How to Use College Admission Statistics to Guide Your Search
It’s best to look at any data within its greater context, especially if you’re going to use it to influence an important decision like where you’ll submit college applications.
For example, when looking at the school’s acceptance rate, you’ll also want to look at the total number of applicants. If a school has a 10% acceptance rate, but received 50,000 applications, that’s still 5,000 students who are admitted. But, if a college has a 50% acceptance rate and only receives 10,000 applications, that’s still 5,000 students admitted.
The acceptance rate, average test scores, and class profiles don’t tell you the full picture of a school.
Pierce recommends that students avoid focusing on college admission statistics at the beginning of the process. “It’s important for students to know going into the process how selective a school is, but we don’t want to scare students away. We want students to understand the opportunity they have.”
You may use admittance rates to build your college list, adding a mix of schools that have a more selective admit rate, as well as some with a higher admittance rate. The number can help set expectations and understand what may be more of a reach school.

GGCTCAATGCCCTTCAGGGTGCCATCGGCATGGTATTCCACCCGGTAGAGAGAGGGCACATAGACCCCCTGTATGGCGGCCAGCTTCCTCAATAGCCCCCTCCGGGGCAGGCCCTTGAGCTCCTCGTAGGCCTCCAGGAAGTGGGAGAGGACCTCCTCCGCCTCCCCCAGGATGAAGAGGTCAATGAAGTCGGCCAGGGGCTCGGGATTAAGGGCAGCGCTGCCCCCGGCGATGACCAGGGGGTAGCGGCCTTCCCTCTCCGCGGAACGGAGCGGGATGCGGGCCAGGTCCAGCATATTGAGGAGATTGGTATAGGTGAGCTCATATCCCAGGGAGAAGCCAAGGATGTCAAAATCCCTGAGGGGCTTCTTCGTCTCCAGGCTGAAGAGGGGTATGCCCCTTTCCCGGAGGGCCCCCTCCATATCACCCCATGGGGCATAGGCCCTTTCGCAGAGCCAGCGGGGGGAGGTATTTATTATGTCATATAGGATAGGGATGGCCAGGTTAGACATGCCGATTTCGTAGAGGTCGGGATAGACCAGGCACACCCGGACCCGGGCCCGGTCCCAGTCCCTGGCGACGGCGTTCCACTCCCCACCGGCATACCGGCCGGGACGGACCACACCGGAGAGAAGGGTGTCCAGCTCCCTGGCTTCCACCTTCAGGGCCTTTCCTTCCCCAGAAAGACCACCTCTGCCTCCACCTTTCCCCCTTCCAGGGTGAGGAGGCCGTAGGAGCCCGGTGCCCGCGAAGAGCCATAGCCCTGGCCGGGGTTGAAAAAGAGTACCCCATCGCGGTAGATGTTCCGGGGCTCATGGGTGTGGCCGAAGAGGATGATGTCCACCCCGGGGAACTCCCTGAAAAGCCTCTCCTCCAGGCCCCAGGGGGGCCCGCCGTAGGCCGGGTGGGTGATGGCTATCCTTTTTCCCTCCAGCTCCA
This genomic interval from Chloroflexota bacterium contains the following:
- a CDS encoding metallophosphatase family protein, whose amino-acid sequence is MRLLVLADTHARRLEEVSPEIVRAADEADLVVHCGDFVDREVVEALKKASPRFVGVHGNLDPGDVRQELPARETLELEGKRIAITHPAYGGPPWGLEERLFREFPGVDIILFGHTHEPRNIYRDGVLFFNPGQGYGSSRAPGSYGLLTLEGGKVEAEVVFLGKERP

For sophomores and other young students exploring options, Pierce says the statistics can help provide a game plan for a school you really want to attend. “It can help you plan out your future (high school) coursework and ensure you’re academically prepared.”
When looking at rankings, consider the methodology behind each ranking. Which factors matter to you? If minimal debt is an important factor, look at rankings that take this into consideration and weigh it at a level that reflects its importance to you.
HowStuffWorks emphasizes knowing where various rankings get their data. For example, U.S. News & World Report gets its data directly from schools, whereas PayScale, for its ROI ranking, obtains data from approximately 1.6 million college-educated workers who complete PayScale’s own survey.